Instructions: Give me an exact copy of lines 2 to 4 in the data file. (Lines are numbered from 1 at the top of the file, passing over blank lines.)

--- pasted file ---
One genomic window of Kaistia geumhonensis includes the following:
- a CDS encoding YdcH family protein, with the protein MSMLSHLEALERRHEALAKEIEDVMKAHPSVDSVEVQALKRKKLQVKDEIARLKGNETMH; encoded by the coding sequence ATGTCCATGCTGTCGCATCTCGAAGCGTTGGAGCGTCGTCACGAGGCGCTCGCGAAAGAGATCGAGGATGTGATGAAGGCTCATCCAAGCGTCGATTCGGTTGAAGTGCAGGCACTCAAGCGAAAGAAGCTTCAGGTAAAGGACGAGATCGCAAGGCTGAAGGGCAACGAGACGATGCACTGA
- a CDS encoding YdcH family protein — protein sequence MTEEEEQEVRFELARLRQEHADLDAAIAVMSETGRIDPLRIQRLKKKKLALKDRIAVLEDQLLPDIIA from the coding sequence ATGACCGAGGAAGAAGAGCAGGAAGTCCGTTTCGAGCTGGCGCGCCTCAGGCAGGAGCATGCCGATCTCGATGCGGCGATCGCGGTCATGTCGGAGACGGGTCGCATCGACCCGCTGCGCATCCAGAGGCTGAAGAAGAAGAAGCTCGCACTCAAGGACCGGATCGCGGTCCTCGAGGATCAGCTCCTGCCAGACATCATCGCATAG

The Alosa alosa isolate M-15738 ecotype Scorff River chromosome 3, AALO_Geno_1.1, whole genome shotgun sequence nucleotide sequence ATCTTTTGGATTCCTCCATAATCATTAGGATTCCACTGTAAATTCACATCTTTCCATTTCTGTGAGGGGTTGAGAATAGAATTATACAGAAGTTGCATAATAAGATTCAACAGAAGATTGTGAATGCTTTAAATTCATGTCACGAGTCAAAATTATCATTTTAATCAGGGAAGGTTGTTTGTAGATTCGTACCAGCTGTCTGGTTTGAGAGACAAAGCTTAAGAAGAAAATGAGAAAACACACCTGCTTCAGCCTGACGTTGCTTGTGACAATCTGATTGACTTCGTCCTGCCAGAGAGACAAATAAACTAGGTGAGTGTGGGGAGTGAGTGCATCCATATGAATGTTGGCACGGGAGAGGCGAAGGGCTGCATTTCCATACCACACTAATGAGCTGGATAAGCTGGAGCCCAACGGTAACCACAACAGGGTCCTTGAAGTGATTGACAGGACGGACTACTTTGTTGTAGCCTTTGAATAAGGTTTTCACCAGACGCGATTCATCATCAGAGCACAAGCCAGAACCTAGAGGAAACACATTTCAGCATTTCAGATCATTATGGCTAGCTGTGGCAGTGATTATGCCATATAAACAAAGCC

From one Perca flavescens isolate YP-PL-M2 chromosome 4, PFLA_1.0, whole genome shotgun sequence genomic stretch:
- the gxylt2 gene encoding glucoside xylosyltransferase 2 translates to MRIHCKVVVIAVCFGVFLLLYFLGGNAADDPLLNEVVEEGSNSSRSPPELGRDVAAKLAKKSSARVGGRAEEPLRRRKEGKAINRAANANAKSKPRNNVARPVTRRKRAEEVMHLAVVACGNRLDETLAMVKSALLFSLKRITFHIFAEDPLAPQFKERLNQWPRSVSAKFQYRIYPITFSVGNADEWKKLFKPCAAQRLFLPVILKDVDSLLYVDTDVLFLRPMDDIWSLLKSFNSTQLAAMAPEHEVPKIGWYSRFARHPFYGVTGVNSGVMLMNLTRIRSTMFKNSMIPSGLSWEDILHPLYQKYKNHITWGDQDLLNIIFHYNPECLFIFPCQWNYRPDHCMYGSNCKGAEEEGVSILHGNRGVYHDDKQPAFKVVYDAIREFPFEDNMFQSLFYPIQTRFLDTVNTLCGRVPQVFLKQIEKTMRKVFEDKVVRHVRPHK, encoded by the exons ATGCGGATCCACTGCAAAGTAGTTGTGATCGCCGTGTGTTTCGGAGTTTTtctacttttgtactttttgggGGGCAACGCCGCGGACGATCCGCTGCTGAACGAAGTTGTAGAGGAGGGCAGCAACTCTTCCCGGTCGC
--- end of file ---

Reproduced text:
- a CDS encoding YdcH family protein, with the protein MSMLSHLEALERRHEALAKEIEDVMKAHPSVDSVEVQALKRKKLQVKDEIARLKGNETMH; encoded by the coding sequence ATGTCCATGCTGTCGCATCTCGAAGCGTTGGAGCGTCGTCACGAGGCGCTCGCGAAAGAGATCGAGGATGTGATGAAGGCTCATCCAAGCGTCGATTCGGTTGAAGTGCAGGCACTCAAGCGAAAGAAGCTTCAGGTAAAGGACGAGATCGCAAGGCTGAAGGGCAACGAGACGATGCACTGA
- a CDS encoding YdcH family protein — protein sequence MTEEEEQEVRFELARLRQEHADLDAAIAVMSETGRIDPLRIQRLKKKKLALKDRIAVLEDQLLPDIIA from the coding sequence ATGACCGAGGAAGAAGAGCAGGAAGTCCGTTTCGAGCTGGCGCGCCTCAGGCAGGAGCATGCCGATCTCGATGCGGCGATCGCGGTCATGTCGGAGACGGGTCGCATCGACCCGCTGCGCATCCAGAGGCTGAAGAAGAAGAAGCTCGCACTCAAGGACCGGATCGCGGTCCTCGAGGATCAGCTCCTGCCAGACATCATCGCATAG

The Alosa alosa isolate M-15738 ecotype Scorff River chromosome 3, AALO_Geno_1.1, whole genome shotgun sequence nucleotide sequence ATCTTTTGGATTCCTCCATAATCATTAGGATTCCACTGTAAATTCACATCTTTCCATTTCTGTGAGGGGTTGAGAATAGAATTATACAGAAGTTGCATAATAAGATTCAACAGAAGATTGTGAATGCTTTAAATTCATGTCACGAGTCAAAATTATCATTTTAATCAGGGAAGGTTGTTTGTAGATTCGTACCAGCTGTCTGGTTTGAGAGACAAAGCTTAAGAAGAAAATGAGAAAACACACCTGCTTCAGCCTGACGTTGCTTGTGACAATCTGATTGACTTCGTCCTGCCAGAGAGACAAATAAACTAGGTGAGTGTGGGGAGTGAGTGCATCCATATGAATGTTGGCACGGGAGAGGCGAAGGGCTGCATTTCCATACCACACTAATGAGCTGGATAAGCTGGAGCCCAACGGTAACCACAACAGGGTCCTTGAAGTGATTGACAGGACGGACTACTTTGTTGTAGCCTTTGAATAAGGTTTTCACCAGACGCGATTCATCATCAGAGCACAAGCCAGAACCTAGAGGAAACACATTTCAGCATTTCAGATCATTATGGCTAGCTGTGGCAGTGATTATGCCATATAAACAAAGCC